When Ghostbusters first hit the big screen in 1984, cinemagoers were jump-scared by a ghostly librarian roaming the quiet aisles of a public library, a multi-story marshmallow man trudging through the streets of New York, and slime — lots and lots of slime.
Fortunately, four wisecracking misfit scientists were just a phone call away, ready to take down these paranormal pests with their proton packs, ghost traps, and plenty of other paranormal paraphernalia. Bill Murray, Dan Aykroyd, Harold Ramis, and Ernie Hudson captured ghosts as well as audience’s hearts. But behind the scenes, it took much more than a simple phone call to bring the poltergeist-ridden picture to life.
In this article, we’re going to bust out the supernatural secrets from the now-classic comedy (because bustin’ makes us feel good), so grab your flight suit, strap on a utility belt, and gas up the Ecto-1. We’re takin’ a ride backstage to uncover the most interesting facts about Ghostbusters.
7. The Original Title of the Film Was Ghostsmashers
If there was something strange in your neighborhood, then you might feel inclined to pick up the phone book and navigate to the “G” listings. At one point, however, “Ghostbusters” would not have been the name to look for on this page.
In actuality, the group of spirit-seizing scientists were originally known as the “Ghostsmashers,” as Columbia struggled to secure the name “Ghostbusters” since that title already belonged to a Filmation kids TV series in the 1970s.
“Ghoststoppers” and “Ghostbreakers” were among the other names in the mix before the studio finally managed to strike a deal with the production company to use the title Ghostbusters for their film.
6. Dan Aykroyd Conceived the Ghostbusters Concept
Dan Aykroyd had a fascination with ghosts both on and off-screen. He is known for spending a lot of his spare time investigating the paranormal and other unexplained phenomena that typically go bump in the night.
Ultimately, it was his interest in the supernatural that spawned the concept of the Ghostbusters. He conceived the ghost-hunting comedy while reading a parapsychology journal at his family’s farmhouse.
“I thought, I’ll devise a system to trap ghosts,” he explained to Vanity Fair. “And marry it to the old ghost [films] of the 1930s. Virtually every comedy team did a ghost movie — Abbott and Costello, Bob Hope. I was a big fan.”
5. The Original Ghostbusters Script Was Very Different
Dan Aykroyd penned an early script that set the protagonists on a trip through time and space to “bust” a whole host of mysterious haunts hanging out in other dimensions, proving once and for all that they ain’t afraid of no ghosts.
The original script reportedly focused on a three-man team comprising of Aykroyd as Raymond Stantz, Eddie Murphy as Winston Zeddemore, and John Belushi as Peter Venkman.
However, after Belushi’s tragic death, Aykroyd teamed up with Harold Ramis and Ivan Reitman to rework the first draft. The talented trio revised the screenplay during a three-week writing retreat at Martha’s Vineyard.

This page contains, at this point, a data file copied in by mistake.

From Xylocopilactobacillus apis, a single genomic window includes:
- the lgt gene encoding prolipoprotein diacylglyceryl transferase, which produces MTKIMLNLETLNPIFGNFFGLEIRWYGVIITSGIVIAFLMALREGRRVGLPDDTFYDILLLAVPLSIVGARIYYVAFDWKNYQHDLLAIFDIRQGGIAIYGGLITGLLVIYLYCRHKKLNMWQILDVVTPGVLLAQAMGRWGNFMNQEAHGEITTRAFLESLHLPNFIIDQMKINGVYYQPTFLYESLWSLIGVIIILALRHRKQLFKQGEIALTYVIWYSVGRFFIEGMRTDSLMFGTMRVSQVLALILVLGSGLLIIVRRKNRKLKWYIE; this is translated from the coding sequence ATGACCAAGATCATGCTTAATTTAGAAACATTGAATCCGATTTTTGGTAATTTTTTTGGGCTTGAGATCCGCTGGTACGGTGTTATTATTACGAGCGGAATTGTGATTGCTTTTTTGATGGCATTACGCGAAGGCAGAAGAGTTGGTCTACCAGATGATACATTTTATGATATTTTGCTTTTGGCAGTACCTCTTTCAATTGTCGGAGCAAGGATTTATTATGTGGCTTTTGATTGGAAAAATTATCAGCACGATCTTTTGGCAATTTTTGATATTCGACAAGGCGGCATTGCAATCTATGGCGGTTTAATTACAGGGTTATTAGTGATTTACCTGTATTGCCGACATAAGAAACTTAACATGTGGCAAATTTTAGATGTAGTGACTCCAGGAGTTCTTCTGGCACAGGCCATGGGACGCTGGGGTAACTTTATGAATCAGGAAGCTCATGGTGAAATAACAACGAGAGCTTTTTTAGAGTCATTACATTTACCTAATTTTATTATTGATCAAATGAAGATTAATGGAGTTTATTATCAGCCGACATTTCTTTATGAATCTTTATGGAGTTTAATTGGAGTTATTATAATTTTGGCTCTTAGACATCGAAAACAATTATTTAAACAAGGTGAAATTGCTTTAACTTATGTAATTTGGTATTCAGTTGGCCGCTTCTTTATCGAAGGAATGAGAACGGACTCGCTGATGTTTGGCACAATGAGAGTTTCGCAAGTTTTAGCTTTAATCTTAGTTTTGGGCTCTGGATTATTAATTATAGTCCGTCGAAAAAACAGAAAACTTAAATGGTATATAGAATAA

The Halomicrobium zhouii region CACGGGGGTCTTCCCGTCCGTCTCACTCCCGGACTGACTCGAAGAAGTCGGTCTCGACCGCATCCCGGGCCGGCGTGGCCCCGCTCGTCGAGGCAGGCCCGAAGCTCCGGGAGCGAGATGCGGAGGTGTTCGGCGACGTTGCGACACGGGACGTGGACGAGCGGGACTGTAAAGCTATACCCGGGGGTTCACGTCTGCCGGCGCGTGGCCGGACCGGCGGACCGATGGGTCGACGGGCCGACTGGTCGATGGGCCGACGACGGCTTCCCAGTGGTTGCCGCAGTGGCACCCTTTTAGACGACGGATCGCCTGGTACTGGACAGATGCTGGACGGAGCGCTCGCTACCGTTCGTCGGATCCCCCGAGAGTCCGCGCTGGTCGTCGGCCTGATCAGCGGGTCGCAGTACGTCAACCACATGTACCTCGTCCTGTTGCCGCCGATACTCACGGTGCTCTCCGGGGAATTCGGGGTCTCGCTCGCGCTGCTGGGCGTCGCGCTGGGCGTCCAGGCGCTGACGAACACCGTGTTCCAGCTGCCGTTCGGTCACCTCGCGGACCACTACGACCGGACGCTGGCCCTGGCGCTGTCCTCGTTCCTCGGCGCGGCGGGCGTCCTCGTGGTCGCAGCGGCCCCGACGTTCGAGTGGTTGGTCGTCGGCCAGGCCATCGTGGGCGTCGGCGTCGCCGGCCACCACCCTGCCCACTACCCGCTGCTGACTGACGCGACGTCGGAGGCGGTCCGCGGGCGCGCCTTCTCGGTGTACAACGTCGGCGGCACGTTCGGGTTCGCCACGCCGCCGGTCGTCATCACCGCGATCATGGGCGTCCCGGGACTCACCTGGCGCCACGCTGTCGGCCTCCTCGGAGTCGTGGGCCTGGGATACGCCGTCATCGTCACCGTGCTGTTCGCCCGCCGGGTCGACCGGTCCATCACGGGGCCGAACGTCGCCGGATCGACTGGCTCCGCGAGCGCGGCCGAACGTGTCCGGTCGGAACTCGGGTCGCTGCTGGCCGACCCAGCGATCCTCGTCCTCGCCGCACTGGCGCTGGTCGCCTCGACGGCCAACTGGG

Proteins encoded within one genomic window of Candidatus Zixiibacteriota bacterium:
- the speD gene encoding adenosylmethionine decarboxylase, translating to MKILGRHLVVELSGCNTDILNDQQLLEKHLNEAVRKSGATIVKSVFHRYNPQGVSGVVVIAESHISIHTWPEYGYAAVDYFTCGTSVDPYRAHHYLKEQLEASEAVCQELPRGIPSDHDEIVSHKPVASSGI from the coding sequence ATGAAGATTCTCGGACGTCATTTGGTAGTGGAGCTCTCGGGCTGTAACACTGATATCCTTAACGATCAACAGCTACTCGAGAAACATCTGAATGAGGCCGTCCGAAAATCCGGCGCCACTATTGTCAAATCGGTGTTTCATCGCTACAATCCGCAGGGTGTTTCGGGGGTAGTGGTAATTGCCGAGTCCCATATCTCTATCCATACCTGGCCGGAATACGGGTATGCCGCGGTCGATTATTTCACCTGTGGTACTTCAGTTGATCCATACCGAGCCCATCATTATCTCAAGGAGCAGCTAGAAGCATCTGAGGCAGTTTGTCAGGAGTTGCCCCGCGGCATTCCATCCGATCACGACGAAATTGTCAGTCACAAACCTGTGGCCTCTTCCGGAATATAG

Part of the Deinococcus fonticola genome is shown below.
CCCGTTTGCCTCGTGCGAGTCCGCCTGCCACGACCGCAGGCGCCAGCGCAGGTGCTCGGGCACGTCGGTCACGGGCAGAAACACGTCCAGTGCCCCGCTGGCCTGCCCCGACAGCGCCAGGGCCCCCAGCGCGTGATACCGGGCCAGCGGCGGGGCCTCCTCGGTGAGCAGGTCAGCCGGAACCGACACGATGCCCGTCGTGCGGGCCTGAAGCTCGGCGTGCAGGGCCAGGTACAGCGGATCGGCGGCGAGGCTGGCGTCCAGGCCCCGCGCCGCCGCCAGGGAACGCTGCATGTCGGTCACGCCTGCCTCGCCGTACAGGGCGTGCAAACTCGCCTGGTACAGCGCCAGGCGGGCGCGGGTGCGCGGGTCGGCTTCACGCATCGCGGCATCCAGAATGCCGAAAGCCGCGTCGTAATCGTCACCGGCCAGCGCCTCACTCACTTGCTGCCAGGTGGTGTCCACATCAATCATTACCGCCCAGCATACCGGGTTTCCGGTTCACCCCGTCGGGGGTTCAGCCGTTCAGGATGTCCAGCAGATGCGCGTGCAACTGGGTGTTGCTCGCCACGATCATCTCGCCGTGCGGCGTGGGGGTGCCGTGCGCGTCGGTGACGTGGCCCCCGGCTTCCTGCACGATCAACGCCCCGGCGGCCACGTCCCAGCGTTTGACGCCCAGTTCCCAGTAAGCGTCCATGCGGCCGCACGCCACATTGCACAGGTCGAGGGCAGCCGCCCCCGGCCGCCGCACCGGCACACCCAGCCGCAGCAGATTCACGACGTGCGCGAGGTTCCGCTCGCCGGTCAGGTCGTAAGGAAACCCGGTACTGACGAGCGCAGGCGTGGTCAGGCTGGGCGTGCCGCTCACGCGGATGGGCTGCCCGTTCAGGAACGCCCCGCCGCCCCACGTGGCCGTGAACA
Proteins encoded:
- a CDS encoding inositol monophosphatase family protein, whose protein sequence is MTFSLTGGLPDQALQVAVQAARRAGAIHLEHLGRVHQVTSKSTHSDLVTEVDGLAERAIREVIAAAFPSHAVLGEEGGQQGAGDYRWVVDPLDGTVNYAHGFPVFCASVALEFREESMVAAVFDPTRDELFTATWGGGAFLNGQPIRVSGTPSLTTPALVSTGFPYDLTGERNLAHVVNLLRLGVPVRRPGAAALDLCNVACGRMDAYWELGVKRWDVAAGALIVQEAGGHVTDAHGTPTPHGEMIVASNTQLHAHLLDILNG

4. A Special Effects Company Was Founded for the Film
Ghostbusters’ green blob with a gluttonous appetite and the film’s free-roaming library lady are just two of the beings born out of the vortex of special effects that ooze onto the screen like ectoplasm.
The ’80s was a golden time for filmmaking. Many of the special effects companies were booked out with major projects, such as Indiana Jones and the Temple of Doom and Star Wars: Return of the Jedi™. Consequently, Ivan Reitman enlisted Industrial Light and Magic alum Richard Edlund to set up a special visual effects company of their own after convincing Columbia to team up with Metro-Goldwyn-Mayer to fund it.
The company, Boss Film Studios, ended up producing visual effects for over 30 films from 1983 to 1997; notable projects included Big Trouble in Little China, Die Hard, and Batman Returns.
3. An Alternate Plan for the Stay Puft Marshmallow Man
The Stay Puft Marshmallow Man was originally meant to emerge from the ocean, illustrating the size of the white mallow next to the Statue of Liberty. However, the scene presented difficulties, so the filmmakers devised an alternative entrance.
Even though the Puft didn’t end up following in the stomping footsteps of Godzilla, he did take a gigantic bite out of the budget. It is believed that three suits were used and destroyed in the production, each of which cost $20,000.
As for the massive explosion at the end of the film, the team raided their bathroom cabinets to gather gallons of shaving cream to simulate falling blobs of marshmallow in the sugary shower scene.
2. Ivan Reitman Provided the Voices for Zuul and Slimer
Zuul the Gatekeeper of Gozer assumed various forms throughout the film, possessing everything from an apartment refrigerator to Sigourney Weaver, yet his demonic voice always remained the same.
It has since been revealed that director Ivan Reitman provided the unearthly vocals for the creature. Interestingly, he was also responsible for Slimer’s dulcet tones in a secondary uncredited role.
1. The Ecto-1 Started Life as a Pink Cadillac Miller-Meteor
The vehicle that eventually became the Ectomobile started out as a pink Cadillac Miller-Meteor ambulance rescued from a salvage yard, which meant that it needed a slight makeover ahead of its starring role in the film.
Originally, the filmmakers planned to paint the automobile jet black, until it was pointed out that the car would appear almost invisible on the camera while it’s zooming around against an inky backdrop during the nighttime scenes. As it turns out, the color wasn’t the only spec up for discussion. At one point in the scripting process, the Ectomobile possessed its own supernatural powers, adding to the overall unpredictability of the picture.
Happy Ghostbusters Day! Which of these supernatural secrets surprised you the most? What is your favorite fact?